In the long night between March 15-16, Cyprus' finance minister accepted a bailout deal for his heavily indebted country that dragged the euro zone back into crisis mode, fast.
The agreement, which would punish bank depositors rather than taxpayers, was unprecedented and sent shockwaves through financial markets. Savers felt betrayed—even deposits under 20,000 euros were subject to the levy under the initial agreement—and the deal was swiftly rejected by parliament.
With the country's debt piling up and default looming, Finance Minister Michael Sarris turned to Russia for help. Russia has a vested interest in helping the country. Many Russian businesses that have registered in the country have profited from Cyprus' lenient tax laws.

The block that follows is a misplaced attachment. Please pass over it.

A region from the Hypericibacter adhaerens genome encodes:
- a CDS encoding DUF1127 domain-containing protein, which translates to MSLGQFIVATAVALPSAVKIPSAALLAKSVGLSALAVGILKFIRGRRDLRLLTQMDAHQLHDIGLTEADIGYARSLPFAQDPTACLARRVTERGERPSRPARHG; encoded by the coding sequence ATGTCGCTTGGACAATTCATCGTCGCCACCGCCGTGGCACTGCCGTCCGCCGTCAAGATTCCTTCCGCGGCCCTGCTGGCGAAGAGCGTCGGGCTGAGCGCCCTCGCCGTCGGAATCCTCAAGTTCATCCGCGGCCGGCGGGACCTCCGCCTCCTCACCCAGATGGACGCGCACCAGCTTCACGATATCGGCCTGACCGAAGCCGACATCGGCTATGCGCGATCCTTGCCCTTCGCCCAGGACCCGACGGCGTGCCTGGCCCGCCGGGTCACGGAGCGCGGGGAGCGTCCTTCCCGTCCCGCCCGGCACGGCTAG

The European Central Bank has added to pressure by saying it will not extend emergency liquidity funding to Cypriot banks beyond Monday.
The clock is ticking, and the prospect of the country exiting the euro zone, or defaulting on its debt, is looming ever larger. Click ahead to see how the crisis unfolded.
Posted 21 March 2013